Living with a severe and persistent mental illness, like schizophrenia, schizoaffective disorder, or bipolar disorder, can pose challenges. Assertive Community Treatment (ACT) services are here to address all of your mental health needs so you can stay out of the hospital and live the life you want to live.
What do ACT Services do?
When you have a serious mental illness, mental health crisis situations can cause frequent visits to the hospital. ACT helps clients get all the resources they need while living the life they want to live in their community.
“ACT services are client-centered and all-inclusive, meaning we essentially provide all their mental health services within the team,” says ACT Program Manager Sara. “Our team consists of Therapists, Employment Specialists, Peer Recovery Specialists, RNs, MICD Specialists, and a Psychiatrist.”
Staff work together and meet with their clients regularly. This consistency helps clients meet their mental health, physical health, education, employment, housing, and socialization goals.
“ACT differs from most case management services in that clients are seen on a more regular basis,” comments Rachel, Peer Recovery Specialist. Each client is visited by a member of the ACT team between 1 and 7 days a week. “Through frequency, consistency, and continuity, we can build unique and meaningful relationships.”
“The ACT team helps clients receiving services to achieve more independence, stay out of the hospital, find jobs, and live in the housing of their choice,” says Sara.
Who Does ACT Help?
ACT helps individuals in Dakota and Ramsey Counties with a severe and persistent mental illness: typically a diagnosis of schizophrenia, schizoaffective disorder, or bipolar disorder. Individuals have significant functional impairment, frequently use the Emergency Department, or have frequent hospitalizations.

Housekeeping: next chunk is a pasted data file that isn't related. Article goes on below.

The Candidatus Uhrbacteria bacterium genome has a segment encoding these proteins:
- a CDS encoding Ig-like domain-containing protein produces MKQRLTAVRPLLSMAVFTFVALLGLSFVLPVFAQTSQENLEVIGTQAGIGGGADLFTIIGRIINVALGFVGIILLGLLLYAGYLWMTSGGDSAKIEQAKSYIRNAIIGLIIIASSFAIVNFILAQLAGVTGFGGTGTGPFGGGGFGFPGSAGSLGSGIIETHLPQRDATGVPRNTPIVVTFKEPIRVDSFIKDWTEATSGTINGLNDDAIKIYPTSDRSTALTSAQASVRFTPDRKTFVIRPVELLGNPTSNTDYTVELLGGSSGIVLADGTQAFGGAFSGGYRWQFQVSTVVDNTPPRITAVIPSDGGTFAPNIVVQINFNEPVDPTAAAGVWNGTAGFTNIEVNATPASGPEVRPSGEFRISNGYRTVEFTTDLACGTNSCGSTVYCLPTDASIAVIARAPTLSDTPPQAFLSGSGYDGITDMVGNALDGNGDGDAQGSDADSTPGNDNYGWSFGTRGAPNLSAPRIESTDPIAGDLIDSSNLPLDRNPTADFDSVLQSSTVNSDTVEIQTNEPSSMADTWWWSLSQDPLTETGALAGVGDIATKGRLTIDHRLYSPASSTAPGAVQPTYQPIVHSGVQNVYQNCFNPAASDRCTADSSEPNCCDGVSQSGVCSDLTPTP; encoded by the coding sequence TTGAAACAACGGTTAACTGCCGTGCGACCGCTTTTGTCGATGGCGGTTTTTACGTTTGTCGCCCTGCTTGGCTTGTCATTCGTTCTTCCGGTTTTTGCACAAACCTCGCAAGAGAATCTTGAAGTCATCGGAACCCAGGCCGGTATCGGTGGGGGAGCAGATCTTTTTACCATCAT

Individuals can be referred to ACT services by a psychiatrist, therapist, case manager, or another provider. You can learn more about eligibility here.
What’s it Like Being a Part of the ACT Team?
ACT team members are currently meeting with clients virtually or in-person with social distancing and masks. “We see some individuals every day to ensure they are taking their medication but also coach coping skills and provide support with navigating life,” says Jack, Lead Case Manager.
There is no typical day on the ACT team. “Because case managers see an average of 5 to 8 clients a day, our days are as varied and diverse as our clients and the goals they are working on,” says Rachel.
“The nature of our services require flexibility, teamwork, and creativity,” says Sara. “I see the staff working together and supporting clients and each other. They are creative, flexible, and amazing in finding ways to connect with clients and meet each individual’s needs.”
Still curious? Learn more about Guild’s ACT services.